HOME SWEET HOME
Finally, the Galaxy haven’t been playing great at home over the past couple years. Everyone remembers the three home wins last year that eventually saw a home record of 3-9-5 for 14 points at StubHub Center. And surely the losses at home this year – Sporting and Atlanta – are giving fans flashbacks. But let’s just pause for a second to realize where the Galaxy are after playing four home games.
At 2-2-0 in Carson, the Galaxy have earned six of 12 points at home. It’s a small sample size, but if you project that out across the entire season the Galaxy would capture 25.5 points at home in 2018 (although, you’d expect it to be more when you factor in the Galaxy have already played the toughest teams in the league at StubHub).
Those 25 points would put them on a similar path as the 2009 Galaxy (7-4-4, home) who were also rebuilding after a horrible year in 2008. You’ll remember that team made it to an MLS Cup where they lost on Penalties to Real Salt Lake in Seattle, Washington. However, the 2009 team also captured 23 points on the road (5-2-8, road). Something this year’s team would love to do.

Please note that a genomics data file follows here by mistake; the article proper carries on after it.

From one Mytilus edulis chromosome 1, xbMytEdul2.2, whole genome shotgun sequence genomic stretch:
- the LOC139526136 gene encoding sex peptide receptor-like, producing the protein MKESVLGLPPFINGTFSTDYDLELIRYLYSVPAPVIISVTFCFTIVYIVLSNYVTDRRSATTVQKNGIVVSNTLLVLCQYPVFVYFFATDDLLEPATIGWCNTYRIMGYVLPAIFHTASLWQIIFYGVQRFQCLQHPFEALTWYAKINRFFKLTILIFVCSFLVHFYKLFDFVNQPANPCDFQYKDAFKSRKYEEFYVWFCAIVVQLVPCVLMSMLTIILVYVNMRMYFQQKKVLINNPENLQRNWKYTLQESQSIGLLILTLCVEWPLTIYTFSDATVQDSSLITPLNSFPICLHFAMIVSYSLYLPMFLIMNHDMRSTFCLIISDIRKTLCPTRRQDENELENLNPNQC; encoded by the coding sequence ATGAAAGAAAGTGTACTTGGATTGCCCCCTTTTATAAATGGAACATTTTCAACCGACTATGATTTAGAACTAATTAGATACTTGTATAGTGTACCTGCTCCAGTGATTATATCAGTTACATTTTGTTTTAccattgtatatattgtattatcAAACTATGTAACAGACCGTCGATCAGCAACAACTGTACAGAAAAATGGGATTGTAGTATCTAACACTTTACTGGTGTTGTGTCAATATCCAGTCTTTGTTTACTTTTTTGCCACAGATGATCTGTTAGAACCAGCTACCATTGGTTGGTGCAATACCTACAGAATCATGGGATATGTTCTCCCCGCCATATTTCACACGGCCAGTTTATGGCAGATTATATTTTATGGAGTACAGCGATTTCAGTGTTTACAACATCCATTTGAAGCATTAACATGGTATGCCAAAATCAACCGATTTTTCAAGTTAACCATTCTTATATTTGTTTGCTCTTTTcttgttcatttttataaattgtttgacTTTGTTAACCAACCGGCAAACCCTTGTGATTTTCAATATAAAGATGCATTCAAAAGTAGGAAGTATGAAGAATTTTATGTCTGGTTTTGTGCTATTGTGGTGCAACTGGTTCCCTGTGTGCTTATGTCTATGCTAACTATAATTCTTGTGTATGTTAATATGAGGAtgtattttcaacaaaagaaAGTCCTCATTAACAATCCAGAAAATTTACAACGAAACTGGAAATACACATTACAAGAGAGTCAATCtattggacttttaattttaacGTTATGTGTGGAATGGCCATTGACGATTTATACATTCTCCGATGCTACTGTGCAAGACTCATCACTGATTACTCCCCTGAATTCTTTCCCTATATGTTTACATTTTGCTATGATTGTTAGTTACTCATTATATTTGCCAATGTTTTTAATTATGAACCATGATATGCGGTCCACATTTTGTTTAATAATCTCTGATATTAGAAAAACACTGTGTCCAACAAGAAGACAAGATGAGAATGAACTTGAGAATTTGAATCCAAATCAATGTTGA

But it’s not anywhere near the pantheon of great Galaxy home records. That trophy belongs to the 2011 MLS Cup-winning team that captured 41 home points during that campaign and went 12-0-5 at the Home Depot Center.
The bottom line is that the Galaxy should be better at home than they were in 2017 – they’d almost have to be. But they’re far from making StubHub Center any type of fortress. Not yet, anyway. An easier schedule might help and it’s not out of the realm of possibility to think the Galaxy could still be a very good home team. Perhaps even in the 34-point range at home.
That does it for this weeks deep-dive into the numbers surrounding the Galaxy. I hope you found it info-taining and that you can look through the charts and do your own comparisons. All the rest of our charts are below for you to take a look at! Enjoy!